At another level, mature rational politics is what Liberalism has always claimed to provide – the Liberal project (such as it is – the qualification that one must always apply to British Liberalism) has been about moulding society in the service of ideas. Clegg and Cable have been driven into immaturity by the inconsistencies of what they are trying to do – Cable in particular is intelligent enough to diagnose many of the ills of market capitalism but lacks the imagination or the theoretical grounding to move beyond recommending more of the same. What Marx teaches us – and I am writing this as someone who is some way from being a convinced Marxist – is that the tinkering around the edges is not only futile, but part of the problem. And because it has abandoned mature politics, modern Liberalism has absolutely no response to the extremes of Cameron’s toryism. It still sits in the foothills of identity politics while oblivious to the class war that Cameron and Osborne are waging with a viciousness that was entirely predictable in advance, but which the Liberal Democrats lacked the theoretical and intellectual basis even to notice, let alone oppose. At one level they were simply seduced by the fact that on issues like gender and identity politics Cameron sounded awfully like a Liberal, without ever considering that it was all a sideshow. The canvas was just too big for a party stuck in a belief that the personal was the political; and just looking at the Liberal Democrats as a party makes it clear that where there once were radicals, now there are managers.

And there is a particularly nasty twist to the Liberal Democrats’ position, because every word of their rhetoric since joining the coalition has shown that they are happy to join in the social scapegoating that has long been one way in which market capitalism has deflected attention away from its failings.  Immigrants, asylum seekers, the alleged workshy, chavs and hoodies; a gallery of caricatures that Liberals once sought to defend, but whom they now choose to demonise in the best Tory tradition; as well as adding hundreds of thousands of public servants to the list, perpetuating the tabloid lies about fat-cat salaries and gold-plated pensions (average public sector pension about £4000 per year).  It’s repellent, and shows where their real ideological loyalties lie.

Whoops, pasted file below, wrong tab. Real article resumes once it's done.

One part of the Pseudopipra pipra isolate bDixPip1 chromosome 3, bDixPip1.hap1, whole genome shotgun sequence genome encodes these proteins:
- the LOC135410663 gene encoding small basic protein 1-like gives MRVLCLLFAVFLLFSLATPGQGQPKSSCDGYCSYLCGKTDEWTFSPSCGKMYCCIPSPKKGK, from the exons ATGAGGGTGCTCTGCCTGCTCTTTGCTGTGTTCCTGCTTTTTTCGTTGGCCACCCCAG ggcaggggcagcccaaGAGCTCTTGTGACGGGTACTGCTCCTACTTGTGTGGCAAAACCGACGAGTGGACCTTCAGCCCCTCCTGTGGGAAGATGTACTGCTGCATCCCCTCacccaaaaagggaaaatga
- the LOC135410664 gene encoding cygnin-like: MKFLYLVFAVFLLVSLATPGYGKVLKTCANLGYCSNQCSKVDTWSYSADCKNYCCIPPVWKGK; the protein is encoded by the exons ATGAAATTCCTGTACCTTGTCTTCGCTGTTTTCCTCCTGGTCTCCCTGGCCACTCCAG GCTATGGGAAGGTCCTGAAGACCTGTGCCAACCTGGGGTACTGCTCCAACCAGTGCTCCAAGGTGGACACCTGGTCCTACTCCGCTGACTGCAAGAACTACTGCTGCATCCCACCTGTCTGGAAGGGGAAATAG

Labour’s position is no better – in some way the contradictions are even greater, because they accepted the capitalist mantras of low taxes and free enterprise, and the tax revenues generated by an inflationary boom meant that for a few years they got away with it – increasing public provision (up to a point) without getting to grips with the denuded tax base they had inherited. When the bankers’ bubble collapsed, and when the taxpayers bailed out the banks, the contradiction between public provision and a low tax based was exposed.  Hence the choice – cut expenditure, the regressive option, or increase taxes, the progressive option. In deciding that the balance should be 80% cuts and 20% tax increases – and with the continued mendacious rhetoric about the state of the deficit – it is clear that the Coalition took the regressive option, with the Liberal Democrats braying their support. Ultimately, although they appear not to have realised it, the Liberal Democrats were faced with the choice – will they be a regressive or progressive force in politics? And they have unhesitatingly chosen the former.

And that choice has defined their role.  We now have three mainstream political parties who deal in minor variations of market capitalism, with almost nothing to choose between them.  Thirty years ago, Liberals talked about breaking the mould of British politics.  How hollow that ambition looks now.